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15 To the pure all things are pure, but to those who are defiled and unbelieving nothing is pure; but even their mind and conscience are defiled.  


15 To the pure all things are pure [ceremonially],

We must interpret the words “to the pure all things are pure” by the immediate context. The context deals with Jewish ascetic prohibitions. These regulations were the “commandments of men” (v. 14).

Purity here is ceremonial purity, not moral purity. It is purity by man-made regulations. As long as these leaders were ceremonially pure, nothing else mattered to them. These false teachers had a distorted view of purity. Their idea of purity was ceremonial rather than internal and moral.

False teachers inside the churches of Crete tried to reconcile legalist ceremonialism with the freedom and grace of the New Testament. They thought that a ceremony could gain God’s approbation. However, no ritual can cleanse the heart. Only the mind and conscience cleansed by God is pure. “All things” applies to all foods created by God for consumption (1 Ti 5:5).

On the other hand, biblically, to the truly pure in heart all things are pure. Whether a person eats foods ritually or not makes no difference. The issue is a question of the heart. All food is clean.

All things are pure to the pure in heart. A believer can do anything that the Word of God does not negate. To the believer all foods are clean (Mark 7:20-23). To those who are internally pure, all things are pure. This is a fundamental principle of Christianity. This statement is not a universal assertion that would include the idea of sin. Sin is never pure.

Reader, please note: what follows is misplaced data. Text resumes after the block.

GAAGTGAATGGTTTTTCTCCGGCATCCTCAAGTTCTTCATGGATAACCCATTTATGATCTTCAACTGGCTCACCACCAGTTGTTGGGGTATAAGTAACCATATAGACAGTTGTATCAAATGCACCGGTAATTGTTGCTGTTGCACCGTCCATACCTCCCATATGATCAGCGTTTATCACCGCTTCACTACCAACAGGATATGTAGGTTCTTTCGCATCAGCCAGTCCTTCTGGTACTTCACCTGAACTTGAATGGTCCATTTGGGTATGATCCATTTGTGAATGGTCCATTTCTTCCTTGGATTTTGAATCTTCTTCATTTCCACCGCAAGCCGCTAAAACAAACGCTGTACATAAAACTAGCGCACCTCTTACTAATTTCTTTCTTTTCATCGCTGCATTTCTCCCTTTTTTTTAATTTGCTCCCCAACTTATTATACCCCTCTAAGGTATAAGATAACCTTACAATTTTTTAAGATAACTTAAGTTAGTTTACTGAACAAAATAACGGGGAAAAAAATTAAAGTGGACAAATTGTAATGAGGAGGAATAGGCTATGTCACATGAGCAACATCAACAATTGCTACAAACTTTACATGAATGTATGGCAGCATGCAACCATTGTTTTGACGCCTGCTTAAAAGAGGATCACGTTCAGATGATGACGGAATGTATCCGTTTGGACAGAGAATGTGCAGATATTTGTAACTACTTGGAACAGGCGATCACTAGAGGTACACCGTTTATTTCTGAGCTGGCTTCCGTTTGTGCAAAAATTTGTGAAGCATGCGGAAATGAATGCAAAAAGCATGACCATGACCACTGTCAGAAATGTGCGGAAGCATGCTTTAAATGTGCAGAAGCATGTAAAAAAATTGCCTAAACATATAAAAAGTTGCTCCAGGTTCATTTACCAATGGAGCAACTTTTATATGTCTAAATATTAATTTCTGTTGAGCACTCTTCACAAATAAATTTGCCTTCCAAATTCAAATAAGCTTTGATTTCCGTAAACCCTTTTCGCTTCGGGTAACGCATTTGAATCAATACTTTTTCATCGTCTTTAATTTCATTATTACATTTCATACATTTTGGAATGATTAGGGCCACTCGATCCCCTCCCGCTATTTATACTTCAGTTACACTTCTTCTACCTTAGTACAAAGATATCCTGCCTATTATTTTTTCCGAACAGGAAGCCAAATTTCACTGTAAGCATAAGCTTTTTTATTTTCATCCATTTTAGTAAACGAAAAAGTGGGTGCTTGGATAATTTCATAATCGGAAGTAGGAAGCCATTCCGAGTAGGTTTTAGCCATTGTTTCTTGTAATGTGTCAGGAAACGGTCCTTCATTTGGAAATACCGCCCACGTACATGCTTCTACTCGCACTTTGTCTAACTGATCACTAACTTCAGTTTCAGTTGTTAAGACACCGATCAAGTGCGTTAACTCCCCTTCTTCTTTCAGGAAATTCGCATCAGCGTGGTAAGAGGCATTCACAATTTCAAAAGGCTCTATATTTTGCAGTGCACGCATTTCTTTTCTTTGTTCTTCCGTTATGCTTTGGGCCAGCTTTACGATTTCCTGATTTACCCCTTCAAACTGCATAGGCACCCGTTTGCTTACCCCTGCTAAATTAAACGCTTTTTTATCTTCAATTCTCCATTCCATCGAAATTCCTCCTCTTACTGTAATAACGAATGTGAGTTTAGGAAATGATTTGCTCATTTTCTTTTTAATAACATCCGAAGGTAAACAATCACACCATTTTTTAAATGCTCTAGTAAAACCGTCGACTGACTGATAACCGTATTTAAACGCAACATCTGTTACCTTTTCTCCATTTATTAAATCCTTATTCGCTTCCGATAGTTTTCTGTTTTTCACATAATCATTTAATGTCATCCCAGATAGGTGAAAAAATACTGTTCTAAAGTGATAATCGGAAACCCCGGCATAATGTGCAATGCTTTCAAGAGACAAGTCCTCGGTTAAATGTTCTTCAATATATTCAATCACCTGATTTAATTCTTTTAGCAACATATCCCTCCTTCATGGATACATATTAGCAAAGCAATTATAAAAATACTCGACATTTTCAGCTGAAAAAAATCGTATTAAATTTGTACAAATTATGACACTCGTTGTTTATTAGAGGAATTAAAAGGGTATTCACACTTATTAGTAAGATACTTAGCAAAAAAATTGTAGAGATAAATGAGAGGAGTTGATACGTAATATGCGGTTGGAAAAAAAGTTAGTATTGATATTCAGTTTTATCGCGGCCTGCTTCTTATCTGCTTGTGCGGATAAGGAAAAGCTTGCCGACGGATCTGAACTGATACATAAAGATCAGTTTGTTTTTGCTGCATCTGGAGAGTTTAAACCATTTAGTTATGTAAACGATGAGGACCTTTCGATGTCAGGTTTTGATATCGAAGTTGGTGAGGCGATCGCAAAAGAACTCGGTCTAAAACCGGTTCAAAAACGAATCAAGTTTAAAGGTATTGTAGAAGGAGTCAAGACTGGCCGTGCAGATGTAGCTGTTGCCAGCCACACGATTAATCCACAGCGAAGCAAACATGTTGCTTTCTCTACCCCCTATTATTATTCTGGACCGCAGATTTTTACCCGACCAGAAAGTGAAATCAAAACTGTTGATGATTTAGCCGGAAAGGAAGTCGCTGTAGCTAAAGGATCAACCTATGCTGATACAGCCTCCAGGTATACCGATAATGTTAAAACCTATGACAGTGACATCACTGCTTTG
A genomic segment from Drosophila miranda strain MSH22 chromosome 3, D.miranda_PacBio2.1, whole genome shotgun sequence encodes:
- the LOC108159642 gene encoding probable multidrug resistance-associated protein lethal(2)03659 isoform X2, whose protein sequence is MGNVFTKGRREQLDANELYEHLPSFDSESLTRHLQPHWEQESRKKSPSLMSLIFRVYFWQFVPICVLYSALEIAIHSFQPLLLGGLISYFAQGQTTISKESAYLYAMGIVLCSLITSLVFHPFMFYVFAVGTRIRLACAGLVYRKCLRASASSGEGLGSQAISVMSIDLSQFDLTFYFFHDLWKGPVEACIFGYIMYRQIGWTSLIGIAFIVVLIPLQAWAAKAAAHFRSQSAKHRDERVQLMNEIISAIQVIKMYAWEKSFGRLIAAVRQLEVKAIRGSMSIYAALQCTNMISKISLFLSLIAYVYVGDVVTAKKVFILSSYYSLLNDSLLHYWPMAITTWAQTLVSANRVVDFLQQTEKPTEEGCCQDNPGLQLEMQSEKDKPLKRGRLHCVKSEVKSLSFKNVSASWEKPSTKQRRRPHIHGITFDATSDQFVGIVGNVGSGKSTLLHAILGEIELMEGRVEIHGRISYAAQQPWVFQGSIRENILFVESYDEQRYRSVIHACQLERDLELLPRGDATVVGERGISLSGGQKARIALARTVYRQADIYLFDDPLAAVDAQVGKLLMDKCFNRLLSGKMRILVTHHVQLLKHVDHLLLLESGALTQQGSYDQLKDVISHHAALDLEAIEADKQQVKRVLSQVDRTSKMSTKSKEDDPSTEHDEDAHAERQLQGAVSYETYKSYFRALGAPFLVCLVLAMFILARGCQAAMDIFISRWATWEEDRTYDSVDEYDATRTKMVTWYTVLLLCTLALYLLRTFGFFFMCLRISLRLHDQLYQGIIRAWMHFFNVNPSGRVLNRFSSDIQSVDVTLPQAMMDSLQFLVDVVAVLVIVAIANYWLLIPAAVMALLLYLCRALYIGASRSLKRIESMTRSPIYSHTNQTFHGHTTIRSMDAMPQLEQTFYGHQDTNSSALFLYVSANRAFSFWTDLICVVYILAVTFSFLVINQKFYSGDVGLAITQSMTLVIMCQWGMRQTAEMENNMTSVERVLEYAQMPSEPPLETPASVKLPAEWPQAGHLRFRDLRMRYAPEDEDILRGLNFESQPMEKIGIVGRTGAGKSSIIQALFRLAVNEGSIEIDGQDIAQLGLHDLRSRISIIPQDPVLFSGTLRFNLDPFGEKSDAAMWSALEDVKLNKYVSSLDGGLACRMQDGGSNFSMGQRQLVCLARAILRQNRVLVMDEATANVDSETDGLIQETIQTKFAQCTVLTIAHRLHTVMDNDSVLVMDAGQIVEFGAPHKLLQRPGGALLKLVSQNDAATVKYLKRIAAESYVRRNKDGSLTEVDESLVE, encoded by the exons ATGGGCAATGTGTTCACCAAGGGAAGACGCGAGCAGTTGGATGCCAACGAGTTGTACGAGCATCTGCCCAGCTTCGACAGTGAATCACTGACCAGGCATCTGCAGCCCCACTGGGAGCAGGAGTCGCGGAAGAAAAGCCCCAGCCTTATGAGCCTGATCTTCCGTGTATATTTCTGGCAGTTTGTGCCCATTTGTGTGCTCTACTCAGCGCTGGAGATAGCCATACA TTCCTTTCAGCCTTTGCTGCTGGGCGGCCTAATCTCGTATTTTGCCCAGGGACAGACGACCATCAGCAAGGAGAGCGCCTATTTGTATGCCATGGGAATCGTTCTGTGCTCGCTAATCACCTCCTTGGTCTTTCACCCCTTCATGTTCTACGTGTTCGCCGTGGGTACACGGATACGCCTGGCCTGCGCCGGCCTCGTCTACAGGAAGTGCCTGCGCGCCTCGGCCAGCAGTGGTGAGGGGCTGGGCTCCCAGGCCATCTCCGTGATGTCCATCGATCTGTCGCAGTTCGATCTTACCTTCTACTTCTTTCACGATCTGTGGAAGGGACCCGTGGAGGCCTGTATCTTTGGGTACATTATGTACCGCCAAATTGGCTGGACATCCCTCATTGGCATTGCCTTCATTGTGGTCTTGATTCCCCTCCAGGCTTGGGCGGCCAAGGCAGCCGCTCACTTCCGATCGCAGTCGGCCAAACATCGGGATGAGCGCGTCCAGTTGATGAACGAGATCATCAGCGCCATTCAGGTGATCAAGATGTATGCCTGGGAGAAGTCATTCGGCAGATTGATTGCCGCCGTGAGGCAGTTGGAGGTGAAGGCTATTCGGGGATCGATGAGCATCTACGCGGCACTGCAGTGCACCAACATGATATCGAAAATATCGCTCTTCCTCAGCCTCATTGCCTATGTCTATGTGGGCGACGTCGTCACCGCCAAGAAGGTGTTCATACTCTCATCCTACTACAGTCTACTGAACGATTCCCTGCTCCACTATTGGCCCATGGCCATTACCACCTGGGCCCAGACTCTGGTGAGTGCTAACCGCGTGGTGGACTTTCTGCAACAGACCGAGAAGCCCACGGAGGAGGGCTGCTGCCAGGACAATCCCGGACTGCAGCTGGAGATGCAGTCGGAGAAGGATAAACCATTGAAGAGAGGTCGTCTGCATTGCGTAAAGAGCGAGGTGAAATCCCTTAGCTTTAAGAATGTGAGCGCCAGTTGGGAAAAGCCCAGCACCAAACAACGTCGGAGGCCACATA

It is not the impure thing that makes the man impure; it is the man who makes the thing impure.


If a person’s heart is clean, then his perspective on everything else is pure. Inner purity produces outer purity.

Jesus challenged the error of external purity in the gospels. He said that it was not what goes into the body of a man but what comes out of his heart that defiles him. There is nothing intrinsically wrong with eating with ceremoniously unwashed hands.

Paul argued this point as well. He said that there is nothing unclean in itself (Ro 14:14, 20). The disposition of the mind and heart renders a person unclean.

Those who accept the death of Christ for their sin are pure in God’s economy. On the other hand, those who attempt to approach God by works are unclean.

The believer who does not subscribe to legalistic regulations is not defiled or impure. He is pure by the blood of Christ alone and not by legalism.